The basic meaning of love – ‘an intense feeling of deep affection’ – simply doesn’t belong in a business context, at least not in a normal one. I’ve participated in too many marketing and sales meetings to believe otherwise. In an internal operations meeting, who would be bold enough to insist on retaining a mercurial customer who was unable to pay, causing a vendor financial hardship. “We LOVE our customers, warts and all!” Yeah, right. Not with those warts!

    Thanks for your references to these other writers who have tackled this same challenge, and to Peter Senge, who notably developed a hybrid, business definition for ‘love’ – I’m assuming because people would find its use less absurd. I’m all for coining a new word, ‘blove’ so that we can readily distinguish the meaning that complies with his intent.

    True – in personal relationships, there are strings attached to love, but in business, I’ve never found relationship strings to be anything but very, very short (i.e. as long as the checks clear). Only a fool would call that ‘love.’

    I call that ‘like.’

  3. Andy, I agree with you that ‘love’ is overused in a marketing/sales context.

    But let’s not throw the baby out with the bathwater. What other word would you suggest to mean ‘an intense feeling of deep affection’ ?

    Words mean different things in different contexts. I love my wife, but not the same way I love my mother or my son or close friends. Or my cat.

    When I say I love my customers — and I do say that — it means something different. But it’s still love.

    Check out the full definition of love at http://www.merriam-webster.com/dictionary/love and you’ll find there is plenty of room for usage in a business-customer context:
    “affection based on admiration, benevolence, or common interests”
    “unselfish loyal and benevolent concern for the good of another”
    “the object of attachment, devotion, or admiration”

    So, I say it’s possible for a business person to love his/her customers, and for customers to share that love right back. Just ask iPhone customers what they think about Apple.

    My issue with how business people talk about loving their customers is different. In many cases, what they really love is their customers money, which is not the same thing. It’s easy to ‘love’ a big customer. Top customer-centric brands have a culture of truly caring about their customers success, and spread that love to all (with the notable exception of customers that abuse their employees.)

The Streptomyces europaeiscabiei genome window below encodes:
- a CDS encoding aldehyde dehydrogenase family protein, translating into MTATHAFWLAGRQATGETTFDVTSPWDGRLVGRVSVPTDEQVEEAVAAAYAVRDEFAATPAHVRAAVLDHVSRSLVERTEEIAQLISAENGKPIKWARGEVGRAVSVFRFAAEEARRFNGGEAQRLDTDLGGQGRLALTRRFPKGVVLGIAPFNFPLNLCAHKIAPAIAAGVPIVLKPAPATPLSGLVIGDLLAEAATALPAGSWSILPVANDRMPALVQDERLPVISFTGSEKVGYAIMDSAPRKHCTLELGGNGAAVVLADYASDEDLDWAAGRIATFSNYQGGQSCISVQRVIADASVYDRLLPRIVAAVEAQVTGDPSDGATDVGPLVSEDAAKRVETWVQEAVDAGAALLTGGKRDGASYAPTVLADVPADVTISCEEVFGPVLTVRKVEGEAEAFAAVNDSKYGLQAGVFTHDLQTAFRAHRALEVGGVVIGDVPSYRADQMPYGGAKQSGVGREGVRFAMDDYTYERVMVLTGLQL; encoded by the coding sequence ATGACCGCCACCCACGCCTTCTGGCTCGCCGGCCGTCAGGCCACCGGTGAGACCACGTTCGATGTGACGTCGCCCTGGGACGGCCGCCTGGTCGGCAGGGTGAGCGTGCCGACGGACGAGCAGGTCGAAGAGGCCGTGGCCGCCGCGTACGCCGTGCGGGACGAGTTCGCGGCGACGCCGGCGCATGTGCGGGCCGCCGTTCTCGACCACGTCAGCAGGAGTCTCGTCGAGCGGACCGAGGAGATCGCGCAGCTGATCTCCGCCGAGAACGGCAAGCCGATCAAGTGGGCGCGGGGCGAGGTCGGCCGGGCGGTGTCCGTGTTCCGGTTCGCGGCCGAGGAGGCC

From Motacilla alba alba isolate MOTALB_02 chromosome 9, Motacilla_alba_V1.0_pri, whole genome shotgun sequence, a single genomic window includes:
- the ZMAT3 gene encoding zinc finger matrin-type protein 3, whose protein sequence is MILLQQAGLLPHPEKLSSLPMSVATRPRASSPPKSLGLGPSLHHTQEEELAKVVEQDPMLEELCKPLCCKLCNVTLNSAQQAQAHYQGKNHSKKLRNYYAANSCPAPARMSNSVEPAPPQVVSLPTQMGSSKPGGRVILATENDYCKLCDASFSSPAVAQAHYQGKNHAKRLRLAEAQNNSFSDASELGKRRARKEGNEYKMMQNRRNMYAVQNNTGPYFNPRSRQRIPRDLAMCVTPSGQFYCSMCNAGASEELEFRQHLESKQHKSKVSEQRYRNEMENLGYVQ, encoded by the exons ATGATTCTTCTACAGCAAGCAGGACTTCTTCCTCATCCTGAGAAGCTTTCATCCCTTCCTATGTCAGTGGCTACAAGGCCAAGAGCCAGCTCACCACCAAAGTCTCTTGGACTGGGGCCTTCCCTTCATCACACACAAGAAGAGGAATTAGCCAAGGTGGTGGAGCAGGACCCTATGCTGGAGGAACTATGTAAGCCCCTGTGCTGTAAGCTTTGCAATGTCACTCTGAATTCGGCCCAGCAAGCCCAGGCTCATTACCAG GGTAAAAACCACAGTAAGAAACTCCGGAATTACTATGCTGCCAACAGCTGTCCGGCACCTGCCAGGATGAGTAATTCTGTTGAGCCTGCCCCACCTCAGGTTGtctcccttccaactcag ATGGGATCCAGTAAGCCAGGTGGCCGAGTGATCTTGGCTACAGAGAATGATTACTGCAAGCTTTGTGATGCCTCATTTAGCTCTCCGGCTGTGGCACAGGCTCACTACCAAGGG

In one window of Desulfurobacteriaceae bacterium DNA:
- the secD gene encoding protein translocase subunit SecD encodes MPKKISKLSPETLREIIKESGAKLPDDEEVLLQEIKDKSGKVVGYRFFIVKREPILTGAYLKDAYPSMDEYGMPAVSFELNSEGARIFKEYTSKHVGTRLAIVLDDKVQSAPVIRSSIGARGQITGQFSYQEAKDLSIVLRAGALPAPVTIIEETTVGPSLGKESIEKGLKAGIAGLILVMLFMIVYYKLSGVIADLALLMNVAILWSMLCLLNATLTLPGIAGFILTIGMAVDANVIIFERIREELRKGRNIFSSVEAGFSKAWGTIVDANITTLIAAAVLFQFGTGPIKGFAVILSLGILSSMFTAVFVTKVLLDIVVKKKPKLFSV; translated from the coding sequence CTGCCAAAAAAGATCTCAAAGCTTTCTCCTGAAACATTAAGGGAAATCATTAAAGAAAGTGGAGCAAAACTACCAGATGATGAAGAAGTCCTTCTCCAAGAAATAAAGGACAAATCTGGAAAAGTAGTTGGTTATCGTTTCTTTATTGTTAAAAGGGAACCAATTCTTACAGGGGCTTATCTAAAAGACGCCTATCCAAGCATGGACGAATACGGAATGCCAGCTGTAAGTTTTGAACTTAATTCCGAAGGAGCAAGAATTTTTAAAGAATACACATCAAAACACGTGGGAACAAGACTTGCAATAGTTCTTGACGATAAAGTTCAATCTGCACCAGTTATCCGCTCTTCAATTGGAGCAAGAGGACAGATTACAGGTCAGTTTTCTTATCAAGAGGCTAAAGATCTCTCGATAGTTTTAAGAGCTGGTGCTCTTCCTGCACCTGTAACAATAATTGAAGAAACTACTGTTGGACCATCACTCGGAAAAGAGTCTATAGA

Yes, marketers abuse the term ‘love’. And yes, sales people ‘love’ their customers (or at least their customers’ order). I can live that, because the context makes it clear — to me at least — that they don’t mean it in a personal way.

    For me, ‘like’ just doesn’t cut it.

  4. What’s love got to do with it? In Jeanne Bliss’ great book, “I Love You More Than My Dog”, she makes the strong, and highly supportable, case for shared belief.between vendor and customer that is more than just a passive transactional relationship. As she states in the description of the first chapter of her book, “When customers love you, they won’t be able to stop talking about you. But you need to earn the right to their story first.”

    As Bob notes, love speaks to something considerably more intimate and personal than ‘like’. On the vendor side, in addition to just providing tangible and functional elements of value, love means being there, and having respect, for the customer. It means being honest, being seen as having integrity, apologizing when a mistake is made (unlike Erich Segal’s famous line in ‘Love Story’), and proactively communicating with the customer, At the core of the connection is an emotional relationship which creates positive memories, built on mutual trust.

  5. Well written article Andrew. I used to believe that sellers applying terms such as ‘love’ in business communications are at best marketing puffery and aspirational. However, the power of messaging that resonates should not be under-estimated. Consider customers who claim to ‘love’ products from companies like Apple or Harley Davidson. Do they really love these products like they love their spouses? Probably not. I hope not. But their repeating the vendor messaging shows a powerful connection.

  6. This is an interesting point! Thanks for making it, Andrew.

    Love doesn’t strike me as a curse word in sales and marketing. To me, it implies a building relationship between the customer and business–a committed back-and-forth, rather than a quid pro quo.

    Perhaps it’s the superlative and free nature of language and usage that’s your enemy. Or maybe the fact that mediocre sales and marketing efforts are void of imagination and rife with lazy copywriters.

    As a communicator, I’m not averse to any word if it gets me closer to my point. So there’s a measure of consciousness in my word choice. To me, love is an interesting and expansive concept. It offers many shades and interpretations.

    I love my wife. I love my car. I love how the world turns green right before a thunderstorm. Each usage puts you firmly in a space, but they’re decidedly different spaces. But the shades of each space are interesting and compelling.